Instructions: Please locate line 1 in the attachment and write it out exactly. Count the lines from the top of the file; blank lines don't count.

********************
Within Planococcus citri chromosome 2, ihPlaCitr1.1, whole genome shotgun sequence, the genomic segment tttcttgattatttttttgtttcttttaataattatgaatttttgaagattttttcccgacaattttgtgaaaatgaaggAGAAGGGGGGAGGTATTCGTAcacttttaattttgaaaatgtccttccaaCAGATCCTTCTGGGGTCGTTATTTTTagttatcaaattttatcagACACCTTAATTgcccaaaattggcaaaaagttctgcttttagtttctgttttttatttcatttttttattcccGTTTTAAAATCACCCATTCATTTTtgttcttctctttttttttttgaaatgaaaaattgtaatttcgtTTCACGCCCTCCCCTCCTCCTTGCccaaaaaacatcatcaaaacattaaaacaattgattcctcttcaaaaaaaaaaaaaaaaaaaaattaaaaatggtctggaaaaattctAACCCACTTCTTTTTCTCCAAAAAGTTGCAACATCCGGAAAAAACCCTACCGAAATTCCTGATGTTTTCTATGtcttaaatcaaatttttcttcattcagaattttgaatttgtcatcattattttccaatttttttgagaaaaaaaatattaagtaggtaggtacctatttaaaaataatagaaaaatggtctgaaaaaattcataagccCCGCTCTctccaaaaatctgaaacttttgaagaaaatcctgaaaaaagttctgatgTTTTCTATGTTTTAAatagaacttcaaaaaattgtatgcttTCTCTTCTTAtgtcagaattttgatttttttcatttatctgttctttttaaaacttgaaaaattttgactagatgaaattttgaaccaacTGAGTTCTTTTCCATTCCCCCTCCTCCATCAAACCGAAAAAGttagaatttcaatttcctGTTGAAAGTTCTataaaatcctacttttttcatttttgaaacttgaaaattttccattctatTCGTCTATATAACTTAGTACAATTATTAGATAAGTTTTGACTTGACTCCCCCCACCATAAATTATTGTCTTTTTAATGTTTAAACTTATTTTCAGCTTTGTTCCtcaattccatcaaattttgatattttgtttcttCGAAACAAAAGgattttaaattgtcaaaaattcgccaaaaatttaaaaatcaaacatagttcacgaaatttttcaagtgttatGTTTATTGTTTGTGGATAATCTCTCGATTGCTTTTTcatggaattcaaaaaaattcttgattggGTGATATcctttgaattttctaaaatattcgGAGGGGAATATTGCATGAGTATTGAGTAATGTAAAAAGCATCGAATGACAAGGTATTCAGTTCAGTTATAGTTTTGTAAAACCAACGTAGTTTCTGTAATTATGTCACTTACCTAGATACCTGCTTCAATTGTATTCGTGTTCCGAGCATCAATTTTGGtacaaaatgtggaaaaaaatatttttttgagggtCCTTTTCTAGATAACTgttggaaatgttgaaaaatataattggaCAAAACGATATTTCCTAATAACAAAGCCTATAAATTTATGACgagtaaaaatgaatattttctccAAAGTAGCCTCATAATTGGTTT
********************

Within Planococcus citri chromosome 2, ihPlaCitr1.1, whole genome shotgun sequence, the genomic segment tttcttgattatttttttgtttcttttaataattatgaatttttgaagattttttcccgacaattttgtgaaaatgaaggAGAAGGGGGGAGGTATTCGTAcacttttaattttgaaaatgtccttccaaCAGATCCTTCTGGGGTCGTTATTTTTagttatcaaattttatcagACACCTTAATTgcccaaaattggcaaaaagttctgcttttagtttctgttttttatttcatttttttattcccGTTTTAAAATCACCCATTCATTTTtgttcttctctttttttttttgaaatgaaaaattgtaatttcgtTTCACGCCCTCCCCTCCTCCTTGCccaaaaaacatcatcaaaacattaaaacaattgattcctcttcaaaaaaaaaaaaaaaaaaaaattaaaaatggtctggaaaaattctAACCCACTTCTTTTTCTCCAAAAAGTTGCAACATCCGGAAAAAACCCTACCGAAATTCCTGATGTTTTCTATGtcttaaatcaaatttttcttcattcagaattttgaatttgtcatcattattttccaatttttttgagaaaaaaaatattaagtaggtaggtacctatttaaaaataatagaaaaatggtctgaaaaaattcataagccCCGCTCTctccaaaaatctgaaacttttgaagaaaatcctgaaaaaagttctgatgTTTTCTATGTTTTAAatagaacttcaaaaaattgtatgcttTCTCTTCTTAtgtcagaattttgatttttttcatttatctgttctttttaaaacttgaaaaattttgactagatgaaattttgaaccaacTGAGTTCTTTTCCATTCCCCCTCCTCCATCAAACCGAAAAAGttagaatttcaatttcctGTTGAAAGTTCTataaaatcctacttttttcatttttgaaacttgaaaattttccattctatTCGTCTATATAACTTAGTACAATTATTAGATAAGTTTTGACTTGACTCCCCCCACCATAAATTATTGTCTTTTTAATGTTTAAACTTATTTTCAGCTTTGTTCCtcaattccatcaaattttgatattttgtttcttCGAAACAAAAGgattttaaattgtcaaaaattcgccaaaaatttaaaaatcaaacatagttcacgaaatttttcaagtgttatGTTTATTGTTTGTGGATAATCTCTCGATTGCTTTTTcatggaattcaaaaaaattcttgattggGTGATATcctttgaattttctaaaatattcgGAGGGGAATATTGCATGAGTATTGAGTAATGTAAAAAGCATCGAATGACAAGGTATTCAGTTCAGTTATAGTTTTGTAAAACCAACGTAGTTTCTGTAATTATGTCACTTACCTAGATACCTGCTTCAATTGTATTCGTGTTCCGAGCATCAATTTTGGtacaaaatgtggaaaaaaatatttttttgagggtCCTTTTCTAGATAACTgttggaaatgttgaaaaatataattggaCAAAACGATATTTCCTAATAACAAAGCCTATAAATTTATGACgagtaaaaatgaatattttctccAAAGTAGCCTCATAATTGGTTT